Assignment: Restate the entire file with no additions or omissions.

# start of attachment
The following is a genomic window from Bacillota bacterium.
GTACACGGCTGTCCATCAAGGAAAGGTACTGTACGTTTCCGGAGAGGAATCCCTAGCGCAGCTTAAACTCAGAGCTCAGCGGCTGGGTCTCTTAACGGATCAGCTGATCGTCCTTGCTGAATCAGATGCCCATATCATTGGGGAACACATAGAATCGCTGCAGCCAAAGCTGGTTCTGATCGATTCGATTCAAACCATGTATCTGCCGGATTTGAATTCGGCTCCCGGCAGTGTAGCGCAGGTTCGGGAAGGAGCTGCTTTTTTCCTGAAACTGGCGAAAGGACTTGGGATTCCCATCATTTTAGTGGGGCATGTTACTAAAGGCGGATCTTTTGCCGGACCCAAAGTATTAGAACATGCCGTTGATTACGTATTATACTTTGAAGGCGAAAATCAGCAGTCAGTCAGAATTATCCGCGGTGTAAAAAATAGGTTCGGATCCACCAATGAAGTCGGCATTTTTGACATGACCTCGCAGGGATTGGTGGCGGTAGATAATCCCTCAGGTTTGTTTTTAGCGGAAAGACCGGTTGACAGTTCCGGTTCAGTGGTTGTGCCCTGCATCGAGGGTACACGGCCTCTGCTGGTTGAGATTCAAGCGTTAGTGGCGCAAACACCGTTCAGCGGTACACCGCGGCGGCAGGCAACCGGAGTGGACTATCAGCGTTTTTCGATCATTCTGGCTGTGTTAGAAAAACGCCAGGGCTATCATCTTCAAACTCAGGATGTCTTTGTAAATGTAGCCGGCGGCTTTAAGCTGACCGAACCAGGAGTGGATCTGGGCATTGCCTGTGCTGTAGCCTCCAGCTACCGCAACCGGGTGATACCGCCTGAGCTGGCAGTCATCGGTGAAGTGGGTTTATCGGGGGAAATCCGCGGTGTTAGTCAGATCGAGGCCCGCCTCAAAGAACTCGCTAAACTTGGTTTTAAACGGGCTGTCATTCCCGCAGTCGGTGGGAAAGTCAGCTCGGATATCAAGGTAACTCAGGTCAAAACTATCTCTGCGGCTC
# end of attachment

The following is a genomic window from Bacillota bacterium.
GTACACGGCTGTCCATCAAGGAAAGGTACTGTACGTTTCCGGAGAGGAATCCCTAGCGCAGCTTAAACTCAGAGCTCAGCGGCTGGGTCTCTTAACGGATCAGCTGATCGTCCTTGCTGAATCAGATGCCCATATCATTGGGGAACACATAGAATCGCTGCAGCCAAAGCTGGTTCTGATCGATTCGATTCAAACCATGTATCTGCCGGATTTGAATTCGGCTCCCGGCAGTGTAGCGCAGGTTCGGGAAGGAGCTGCTTTTTTCCTGAAACTGGCGAAAGGACTTGGGATTCCCATCATTTTAGTGGGGCATGTTACTAAAGGCGGATCTTTTGCCGGACCCAAAGTATTAGAACATGCCGTTGATTACGTATTATACTTTGAAGGCGAAAATCAGCAGTCAGTCAGAATTATCCGCGGTGTAAAAAATAGGTTCGGATCCACCAATGAAGTCGGCATTTTTGACATGACCTCGCAGGGATTGGTGGCGGTAGATAATCCCTCAGGTTTGTTTTTAGCGGAAAGACCGGTTGACAGTTCCGGTTCAGTGGTTGTGCCCTGCATCGAGGGTACACGGCCTCTGCTGGTTGAGATTCAAGCGTTAGTGGCGCAAACACCGTTCAGCGGTACACCGCGGCGGCAGGCAACCGGAGTGGACTATCAGCGTTTTTCGATCATTCTGGCTGTGTTAGAAAAACGCCAGGGCTATCATCTTCAAACTCAGGATGTCTTTGTAAATGTAGCCGGCGGCTTTAAGCTGACCGAACCAGGAGTGGATCTGGGCATTGCCTGTGCTGTAGCCTCCAGCTACCGCAACCGGGTGATACCGCCTGAGCTGGCAGTCATCGGTGAAGTGGGTTTATCGGGGGAAATCCGCGGTGTTAGTCAGATCGAGGCCCGCCTCAAAGAACTCGCTAAACTTGGTTTTAAACGGGCTGTCATTCCCGCAGTCGGTGGGAAAGTCAGCTCGGATATCAAGGTAACTCAGGTCAAAACTATCTCTGCGGCTC